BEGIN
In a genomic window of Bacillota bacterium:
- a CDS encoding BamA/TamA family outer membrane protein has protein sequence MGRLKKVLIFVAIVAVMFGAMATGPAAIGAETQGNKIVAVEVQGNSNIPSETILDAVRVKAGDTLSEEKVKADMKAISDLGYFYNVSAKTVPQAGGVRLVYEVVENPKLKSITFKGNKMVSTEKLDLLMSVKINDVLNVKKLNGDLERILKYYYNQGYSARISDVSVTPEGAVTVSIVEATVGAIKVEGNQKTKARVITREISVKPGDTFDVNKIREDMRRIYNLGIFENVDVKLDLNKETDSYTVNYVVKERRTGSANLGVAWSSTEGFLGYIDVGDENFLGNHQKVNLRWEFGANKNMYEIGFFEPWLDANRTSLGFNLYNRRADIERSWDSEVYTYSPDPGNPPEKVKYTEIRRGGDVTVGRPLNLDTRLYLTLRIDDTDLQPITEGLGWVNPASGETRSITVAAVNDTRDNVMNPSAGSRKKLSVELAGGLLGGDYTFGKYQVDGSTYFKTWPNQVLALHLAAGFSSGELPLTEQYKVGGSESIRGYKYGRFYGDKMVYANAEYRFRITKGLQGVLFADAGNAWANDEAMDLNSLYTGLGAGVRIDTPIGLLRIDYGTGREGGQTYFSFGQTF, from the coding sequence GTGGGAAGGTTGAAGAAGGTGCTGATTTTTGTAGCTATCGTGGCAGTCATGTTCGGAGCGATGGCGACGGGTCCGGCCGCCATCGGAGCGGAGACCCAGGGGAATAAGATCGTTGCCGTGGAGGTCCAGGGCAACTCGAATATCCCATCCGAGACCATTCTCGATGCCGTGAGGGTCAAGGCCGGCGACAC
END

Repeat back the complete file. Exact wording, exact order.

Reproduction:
In a genomic window of Bacillota bacterium:
- a CDS encoding BamA/TamA family outer membrane protein has protein sequence MGRLKKVLIFVAIVAVMFGAMATGPAAIGAETQGNKIVAVEVQGNSNIPSETILDAVRVKAGDTLSEEKVKADMKAISDLGYFYNVSAKTVPQAGGVRLVYEVVENPKLKSITFKGNKMVSTEKLDLLMSVKINDVLNVKKLNGDLERILKYYYNQGYSARISDVSVTPEGAVTVSIVEATVGAIKVEGNQKTKARVITREISVKPGDTFDVNKIREDMRRIYNLGIFENVDVKLDLNKETDSYTVNYVVKERRTGSANLGVAWSSTEGFLGYIDVGDENFLGNHQKVNLRWEFGANKNMYEIGFFEPWLDANRTSLGFNLYNRRADIERSWDSEVYTYSPDPGNPPEKVKYTEIRRGGDVTVGRPLNLDTRLYLTLRIDDTDLQPITEGLGWVNPASGETRSITVAAVNDTRDNVMNPSAGSRKKLSVELAGGLLGGDYTFGKYQVDGSTYFKTWPNQVLALHLAAGFSSGELPLTEQYKVGGSESIRGYKYGRFYGDKMVYANAEYRFRITKGLQGVLFADAGNAWANDEAMDLNSLYTGLGAGVRIDTPIGLLRIDYGTGREGGQTYFSFGQTF, from the coding sequence GTGGGAAGGTTGAAGAAGGTGCTGATTTTTGTAGCTATCGTGGCAGTCATGTTCGGAGCGATGGCGACGGGTCCGGCCGCCATCGGAGCGGAGACCCAGGGGAATAAGATCGTTGCCGTGGAGGTCCAGGGCAACTCGAATATCCCATCCGAGACCATTCTCGATGCCGTGAGGGTCAAGGCCGGCGACAC